From: "Stuart Elden" <stuartelden@xxxxxxxxxxxxx>
Date: Fri, 12 Mar 2004 18:56:53 -0000
I'm not claiming any gift of foresight. All I really mean is that the
lectures up to now have been interesting and revealing in ways I didn't
expect. They often don't reflect the course summaries, for instance. Nor is
it, to my mind, obvious how Foucault got from book to book that were
published in his lifetime.
In the case of courses where lecture were already published - the 'Two
Lectures' from Society Must Be Defended, for instance, or the final lecture
of that course - it seems to me that the whole lecture course has
contextualised and deepened the overall picture considerably. In the case of
the 'Governmentality' lecture, it is quite amazing how productive that has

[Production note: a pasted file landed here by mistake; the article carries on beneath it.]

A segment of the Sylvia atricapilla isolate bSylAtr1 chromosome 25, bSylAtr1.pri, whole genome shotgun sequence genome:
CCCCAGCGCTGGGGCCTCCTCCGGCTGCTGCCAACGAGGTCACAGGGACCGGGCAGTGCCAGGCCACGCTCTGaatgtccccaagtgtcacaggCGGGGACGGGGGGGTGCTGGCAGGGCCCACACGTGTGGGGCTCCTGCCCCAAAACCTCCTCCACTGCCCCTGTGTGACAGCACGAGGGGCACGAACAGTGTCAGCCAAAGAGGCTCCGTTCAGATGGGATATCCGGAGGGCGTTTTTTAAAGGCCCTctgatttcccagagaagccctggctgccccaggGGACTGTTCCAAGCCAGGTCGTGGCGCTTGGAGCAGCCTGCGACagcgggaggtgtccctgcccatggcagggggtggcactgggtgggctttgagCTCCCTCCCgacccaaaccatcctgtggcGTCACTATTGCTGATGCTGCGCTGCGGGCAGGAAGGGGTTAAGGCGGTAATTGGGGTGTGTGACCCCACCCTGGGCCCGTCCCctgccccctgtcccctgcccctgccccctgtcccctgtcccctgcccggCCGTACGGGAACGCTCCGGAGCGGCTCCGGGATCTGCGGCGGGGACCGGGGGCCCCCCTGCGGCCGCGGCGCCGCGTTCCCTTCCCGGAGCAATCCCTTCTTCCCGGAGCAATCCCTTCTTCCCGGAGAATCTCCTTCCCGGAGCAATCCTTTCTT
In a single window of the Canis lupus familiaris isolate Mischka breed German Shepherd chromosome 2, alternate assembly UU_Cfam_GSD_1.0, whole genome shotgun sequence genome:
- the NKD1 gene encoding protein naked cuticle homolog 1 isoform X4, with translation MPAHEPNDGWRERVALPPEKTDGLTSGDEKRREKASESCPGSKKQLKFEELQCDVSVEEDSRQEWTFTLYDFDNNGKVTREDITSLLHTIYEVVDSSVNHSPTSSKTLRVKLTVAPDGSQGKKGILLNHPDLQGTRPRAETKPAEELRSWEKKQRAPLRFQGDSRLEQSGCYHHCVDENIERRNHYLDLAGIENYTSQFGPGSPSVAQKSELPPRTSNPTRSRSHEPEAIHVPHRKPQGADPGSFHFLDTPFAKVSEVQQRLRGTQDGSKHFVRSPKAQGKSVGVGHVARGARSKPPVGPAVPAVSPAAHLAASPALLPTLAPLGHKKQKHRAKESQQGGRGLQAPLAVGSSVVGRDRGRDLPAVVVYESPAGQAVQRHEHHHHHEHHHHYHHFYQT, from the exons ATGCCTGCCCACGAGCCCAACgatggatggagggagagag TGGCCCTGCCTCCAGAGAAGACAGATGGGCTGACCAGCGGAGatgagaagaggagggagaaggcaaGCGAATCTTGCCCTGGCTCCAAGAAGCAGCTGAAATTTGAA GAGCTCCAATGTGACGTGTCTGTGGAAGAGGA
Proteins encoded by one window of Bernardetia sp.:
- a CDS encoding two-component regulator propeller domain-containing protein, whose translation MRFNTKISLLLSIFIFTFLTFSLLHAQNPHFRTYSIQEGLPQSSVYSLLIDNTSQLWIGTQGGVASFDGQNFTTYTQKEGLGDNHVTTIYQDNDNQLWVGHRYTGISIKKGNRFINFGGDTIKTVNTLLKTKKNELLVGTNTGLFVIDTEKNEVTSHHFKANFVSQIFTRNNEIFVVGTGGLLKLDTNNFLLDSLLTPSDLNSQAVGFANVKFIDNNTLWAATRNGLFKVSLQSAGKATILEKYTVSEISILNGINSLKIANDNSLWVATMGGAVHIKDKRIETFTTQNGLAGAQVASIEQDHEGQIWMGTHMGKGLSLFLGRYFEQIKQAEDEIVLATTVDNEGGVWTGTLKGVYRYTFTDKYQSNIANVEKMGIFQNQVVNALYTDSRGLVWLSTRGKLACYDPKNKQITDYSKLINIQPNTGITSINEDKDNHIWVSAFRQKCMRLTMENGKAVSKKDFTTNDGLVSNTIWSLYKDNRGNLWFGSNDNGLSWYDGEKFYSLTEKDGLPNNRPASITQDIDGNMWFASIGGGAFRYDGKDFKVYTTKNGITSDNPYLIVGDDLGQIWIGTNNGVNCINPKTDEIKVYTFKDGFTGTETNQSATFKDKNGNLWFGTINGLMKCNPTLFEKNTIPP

been in terms of the literature that has emerged from it. Some people who
have written on it clearly know the wider context - people who attended the
whole course, for instance. Would I be right in thinking that you were there
for this course? But it seems to me that a lot of the literature that
expands on Foucault's lecture, in often very interesting and productive
ways, is unaware of how the concern with rationalities of government emerged
in Foucault's work.
I sense that it is the issue of confession that led Foucualt to look at
questions around political control and the emergence of modes of conduct.
But it seems clear that his early thoughts on confession (i.e. in Les
Anormaux) needed to be reworked as he delved deeper into the literature. The
hints in the later work, and particularly in L'hermeutique show how much
this issue held a concern for him. For me at least, seeing the lecture back
in context (and indeed the courses as a whole) is going to show in much more
detail the answer to this and other questions. I expect it will raise some
more too. What this means, of course, is that I can't really predict. What
I've liked about the 1970s courses has been their capacity to surprise me.
Hope that clarifies a bit